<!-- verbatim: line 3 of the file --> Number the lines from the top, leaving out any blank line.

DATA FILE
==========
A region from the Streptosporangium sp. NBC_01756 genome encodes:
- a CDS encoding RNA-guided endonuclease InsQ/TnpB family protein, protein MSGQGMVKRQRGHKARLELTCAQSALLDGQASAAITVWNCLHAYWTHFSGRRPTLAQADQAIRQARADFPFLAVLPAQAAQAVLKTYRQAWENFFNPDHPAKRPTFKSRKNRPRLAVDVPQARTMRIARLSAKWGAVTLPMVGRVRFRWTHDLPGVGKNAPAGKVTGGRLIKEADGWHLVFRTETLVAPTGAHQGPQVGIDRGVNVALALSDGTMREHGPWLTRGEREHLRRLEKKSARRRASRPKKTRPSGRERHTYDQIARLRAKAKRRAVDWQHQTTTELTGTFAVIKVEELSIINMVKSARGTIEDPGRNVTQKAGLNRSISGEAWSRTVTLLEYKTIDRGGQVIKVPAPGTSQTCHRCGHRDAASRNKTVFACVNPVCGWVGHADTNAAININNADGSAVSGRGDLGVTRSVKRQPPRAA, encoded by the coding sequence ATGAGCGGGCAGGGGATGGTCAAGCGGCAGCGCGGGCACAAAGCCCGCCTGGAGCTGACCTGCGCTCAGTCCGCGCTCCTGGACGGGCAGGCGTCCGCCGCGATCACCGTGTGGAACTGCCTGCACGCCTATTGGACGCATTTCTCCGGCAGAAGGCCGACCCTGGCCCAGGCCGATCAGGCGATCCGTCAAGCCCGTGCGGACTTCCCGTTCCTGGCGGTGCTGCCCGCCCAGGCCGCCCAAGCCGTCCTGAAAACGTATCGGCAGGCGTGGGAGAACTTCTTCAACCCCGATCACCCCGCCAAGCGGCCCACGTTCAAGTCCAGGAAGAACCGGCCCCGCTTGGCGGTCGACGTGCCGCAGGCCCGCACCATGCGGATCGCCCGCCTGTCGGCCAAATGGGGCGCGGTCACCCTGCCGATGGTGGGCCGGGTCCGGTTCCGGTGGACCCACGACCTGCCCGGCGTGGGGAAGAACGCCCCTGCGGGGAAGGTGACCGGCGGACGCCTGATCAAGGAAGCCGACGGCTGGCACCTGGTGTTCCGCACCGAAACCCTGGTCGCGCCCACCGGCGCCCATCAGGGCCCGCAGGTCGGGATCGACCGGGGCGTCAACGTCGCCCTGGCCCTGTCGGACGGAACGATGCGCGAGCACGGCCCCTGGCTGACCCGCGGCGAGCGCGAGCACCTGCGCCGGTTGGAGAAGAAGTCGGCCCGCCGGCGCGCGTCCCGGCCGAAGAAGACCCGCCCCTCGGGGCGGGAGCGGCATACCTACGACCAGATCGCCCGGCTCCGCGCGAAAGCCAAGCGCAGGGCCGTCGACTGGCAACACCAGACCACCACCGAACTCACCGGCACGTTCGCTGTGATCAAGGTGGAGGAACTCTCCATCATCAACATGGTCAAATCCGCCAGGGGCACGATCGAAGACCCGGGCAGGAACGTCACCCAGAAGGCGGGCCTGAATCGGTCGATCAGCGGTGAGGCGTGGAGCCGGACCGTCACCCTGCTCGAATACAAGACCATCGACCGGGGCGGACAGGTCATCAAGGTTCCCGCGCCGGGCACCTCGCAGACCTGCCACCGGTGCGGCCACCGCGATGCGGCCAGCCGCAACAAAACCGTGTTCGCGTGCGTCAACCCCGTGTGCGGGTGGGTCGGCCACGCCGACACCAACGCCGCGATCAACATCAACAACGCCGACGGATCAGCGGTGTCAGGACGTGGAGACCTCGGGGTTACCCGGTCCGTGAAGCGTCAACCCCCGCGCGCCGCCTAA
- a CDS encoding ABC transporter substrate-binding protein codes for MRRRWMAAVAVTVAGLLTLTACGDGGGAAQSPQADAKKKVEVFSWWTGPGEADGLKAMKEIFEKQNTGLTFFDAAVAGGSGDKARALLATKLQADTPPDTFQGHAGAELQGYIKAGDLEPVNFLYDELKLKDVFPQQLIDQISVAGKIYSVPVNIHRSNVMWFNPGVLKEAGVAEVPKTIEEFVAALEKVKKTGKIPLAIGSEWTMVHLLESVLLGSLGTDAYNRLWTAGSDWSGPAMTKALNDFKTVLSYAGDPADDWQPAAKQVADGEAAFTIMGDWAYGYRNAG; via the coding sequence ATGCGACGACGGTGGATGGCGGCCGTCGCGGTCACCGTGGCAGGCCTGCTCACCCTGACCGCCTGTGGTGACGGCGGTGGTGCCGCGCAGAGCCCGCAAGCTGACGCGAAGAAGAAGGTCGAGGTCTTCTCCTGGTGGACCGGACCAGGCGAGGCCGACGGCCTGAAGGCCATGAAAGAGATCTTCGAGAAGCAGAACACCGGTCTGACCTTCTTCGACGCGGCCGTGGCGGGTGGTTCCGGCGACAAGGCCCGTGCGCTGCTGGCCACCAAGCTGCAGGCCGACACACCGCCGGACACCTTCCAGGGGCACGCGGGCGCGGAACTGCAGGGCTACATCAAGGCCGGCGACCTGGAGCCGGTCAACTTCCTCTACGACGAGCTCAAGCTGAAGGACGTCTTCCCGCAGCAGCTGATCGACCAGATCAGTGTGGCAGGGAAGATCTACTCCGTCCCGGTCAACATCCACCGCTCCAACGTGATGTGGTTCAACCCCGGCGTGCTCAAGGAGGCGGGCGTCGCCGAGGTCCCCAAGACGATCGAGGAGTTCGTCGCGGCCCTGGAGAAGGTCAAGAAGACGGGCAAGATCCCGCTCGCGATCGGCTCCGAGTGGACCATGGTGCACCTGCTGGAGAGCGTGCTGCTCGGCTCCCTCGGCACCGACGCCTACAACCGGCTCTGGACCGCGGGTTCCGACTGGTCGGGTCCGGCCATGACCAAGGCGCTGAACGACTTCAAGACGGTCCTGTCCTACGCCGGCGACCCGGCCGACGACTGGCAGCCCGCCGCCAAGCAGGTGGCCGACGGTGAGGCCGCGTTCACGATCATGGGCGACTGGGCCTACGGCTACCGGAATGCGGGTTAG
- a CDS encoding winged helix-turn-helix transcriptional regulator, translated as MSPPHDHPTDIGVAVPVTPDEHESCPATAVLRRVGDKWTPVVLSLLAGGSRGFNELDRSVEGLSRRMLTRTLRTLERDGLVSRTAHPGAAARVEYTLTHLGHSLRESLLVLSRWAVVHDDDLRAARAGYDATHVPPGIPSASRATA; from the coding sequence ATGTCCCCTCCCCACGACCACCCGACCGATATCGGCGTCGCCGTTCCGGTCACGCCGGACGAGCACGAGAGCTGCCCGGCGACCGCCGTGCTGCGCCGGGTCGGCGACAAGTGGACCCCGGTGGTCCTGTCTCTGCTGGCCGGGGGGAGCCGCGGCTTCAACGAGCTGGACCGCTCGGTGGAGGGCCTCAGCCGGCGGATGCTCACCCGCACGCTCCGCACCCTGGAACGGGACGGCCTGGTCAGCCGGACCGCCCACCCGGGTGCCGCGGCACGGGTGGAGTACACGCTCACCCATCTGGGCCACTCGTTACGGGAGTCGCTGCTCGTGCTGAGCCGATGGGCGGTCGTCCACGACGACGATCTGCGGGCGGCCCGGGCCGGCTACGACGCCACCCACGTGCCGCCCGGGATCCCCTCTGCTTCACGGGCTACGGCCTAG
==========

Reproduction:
- a CDS encoding ABC transporter substrate-binding protein codes for MRRRWMAAVAVTVAGLLTLTACGDGGGAAQSPQADAKKKVEVFSWWTGPGEADGLKAMKEIFEKQNTGLTFFDAAVAGGSGDKARALLATKLQADTPPDTFQGHAGAELQGYIKAGDLEPVNFLYDELKLKDVFPQQLIDQISVAGKIYSVPVNIHRSNVMWFNPGVLKEAGVAEVPKTIEEFVAALEKVKKTGKIPLAIGSEWTMVHLLESVLLGSLGTDAYNRLWTAGSDWSGPAMTKALNDFKTVLSYAGDPADDWQPAAKQVADGEAAFTIMGDWAYGYRNAG; via the coding sequence ATGCGACGACGGTGGATGGCGGCCGTCGCGGTCACCGTGGCAGGCCTGCTCACCCTGACCGCCTGTGGTGACGGCGGTGGTGCCGCGCAGAGCCCGCAAGCTGACGCGAAGAAGAAGGTCGAGGTCTTCTCCTGGTGGACCGGACCAGGCGAGGCCGACGGCCTGAAGGCCATGAAAGAGATCTTCGAGAAGCAGAACACCGGTCTGACCTTCTTCGACGCGGCCGTGGCGGGTGGTTCCGGCGACAAGGCCCGTGCGCTGCTGGCCACCAAGCTGCAGGCCGACACACCGCCGGACACCTTCCAGGGGCACGCGGGCGCGGAACTGCAGGGCTACATCAAGGCCGGCGACCTGGAGCCGGTCAACTTCCTCTACGACGAGCTCAAGCTGAAGGACGTCTTCCCGCAGCAGCTGATCGACCAGATCAGTGTGGCAGGGAAGATCTACTCCGTCCCGGTCAACATCCACCGCTCCAACGTGATGTGGTTCAACCCCGGCGTGCTCAAGGAGGCGGGCGTCGCCGAGGTCCCCAAGACGATCGAGGAGTTCGTCGCGGCCCTGGAGAAGGTCAAGAAGACGGGCAAGATCCCGCTCGCGATCGGCTCCGAGTGGACCATGGTGCACCTGCTGGAGAGCGTGCTGCTCGGCTCCCTCGGCACCGACGCCTACAACCGGCTCTGGACCGCGGGTTCCGACTGGTCGGGTCCGGCCATGACCAAGGCGCTGAACGACTTCAAGACGGTCCTGTCCTACGCCGGCGACCCGGCCGACGACTGGCAGCCCGCCGCCAAGCAGGTGGCCGACGGTGAGGCCGCGTTCACGATCATGGGCGACTGGGCCTACGGCTACCGGAATGCGGGTTAG